If assisted dying was legalised in Britain it would have to be signed off by two doctors, a Bill set to be debated in the House of Lords next week proposes.
The Bill, drawn up by former Labour Lord Chancellor Lord Falconer, would mean patients were able to administer a fatal dose of drugs to themselves but they would not be able to receive help if they could not lift or swallow it.
The British Medical Journal published an editorial earlier this month backing the Falconer Bill.
But the British Medical Association (BMA) said its policy does not support a change in the law in assisted dying.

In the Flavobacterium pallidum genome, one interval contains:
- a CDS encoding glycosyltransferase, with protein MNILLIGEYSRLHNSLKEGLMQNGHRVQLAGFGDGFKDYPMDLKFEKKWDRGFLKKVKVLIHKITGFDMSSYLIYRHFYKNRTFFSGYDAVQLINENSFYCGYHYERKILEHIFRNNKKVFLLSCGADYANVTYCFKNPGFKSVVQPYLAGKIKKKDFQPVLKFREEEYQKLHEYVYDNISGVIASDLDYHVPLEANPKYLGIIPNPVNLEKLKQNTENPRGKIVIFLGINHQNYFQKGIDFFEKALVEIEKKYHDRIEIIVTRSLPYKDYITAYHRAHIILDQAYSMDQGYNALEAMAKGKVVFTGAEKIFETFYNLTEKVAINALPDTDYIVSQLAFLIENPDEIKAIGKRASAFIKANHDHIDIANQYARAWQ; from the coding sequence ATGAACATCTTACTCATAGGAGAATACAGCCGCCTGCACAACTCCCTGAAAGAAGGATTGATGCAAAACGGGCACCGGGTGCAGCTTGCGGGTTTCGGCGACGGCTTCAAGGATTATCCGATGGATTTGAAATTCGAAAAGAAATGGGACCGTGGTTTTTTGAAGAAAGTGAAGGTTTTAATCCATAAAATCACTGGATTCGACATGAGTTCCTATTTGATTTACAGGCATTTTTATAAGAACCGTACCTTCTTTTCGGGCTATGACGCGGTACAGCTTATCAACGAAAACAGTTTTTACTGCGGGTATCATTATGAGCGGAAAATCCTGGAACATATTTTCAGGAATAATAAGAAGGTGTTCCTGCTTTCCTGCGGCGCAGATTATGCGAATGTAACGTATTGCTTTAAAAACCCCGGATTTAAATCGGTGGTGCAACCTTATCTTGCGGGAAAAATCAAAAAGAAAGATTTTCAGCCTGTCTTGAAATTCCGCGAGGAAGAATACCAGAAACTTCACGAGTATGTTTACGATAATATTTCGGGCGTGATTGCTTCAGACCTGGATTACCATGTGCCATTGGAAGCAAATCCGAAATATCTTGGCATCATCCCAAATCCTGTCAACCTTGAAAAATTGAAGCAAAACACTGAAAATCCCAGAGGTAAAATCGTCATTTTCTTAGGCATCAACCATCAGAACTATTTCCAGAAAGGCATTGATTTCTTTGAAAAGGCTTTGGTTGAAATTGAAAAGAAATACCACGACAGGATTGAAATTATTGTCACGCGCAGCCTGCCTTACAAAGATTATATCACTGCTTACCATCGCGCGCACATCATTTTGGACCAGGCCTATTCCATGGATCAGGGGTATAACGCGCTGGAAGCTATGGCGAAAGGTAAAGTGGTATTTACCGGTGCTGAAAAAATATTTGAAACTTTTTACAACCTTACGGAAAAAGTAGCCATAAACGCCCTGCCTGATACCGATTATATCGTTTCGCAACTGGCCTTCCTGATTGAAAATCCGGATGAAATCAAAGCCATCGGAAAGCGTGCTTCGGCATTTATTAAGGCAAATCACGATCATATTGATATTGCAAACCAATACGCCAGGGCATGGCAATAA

Ahead of tomorrow's Lords debate on assisted peers, Tonight speaks to those arguing passionately for and against the Bill.
Chris Woodhead, the ex-Ofsted chief who suffers from motor neurone disease, has made an emotional call for assisted dying to be legalised.
Lord Falconer insists his Bill will provide clarity to fix Britain's "broken" laws around assisted death whilst protecting the vulnerable.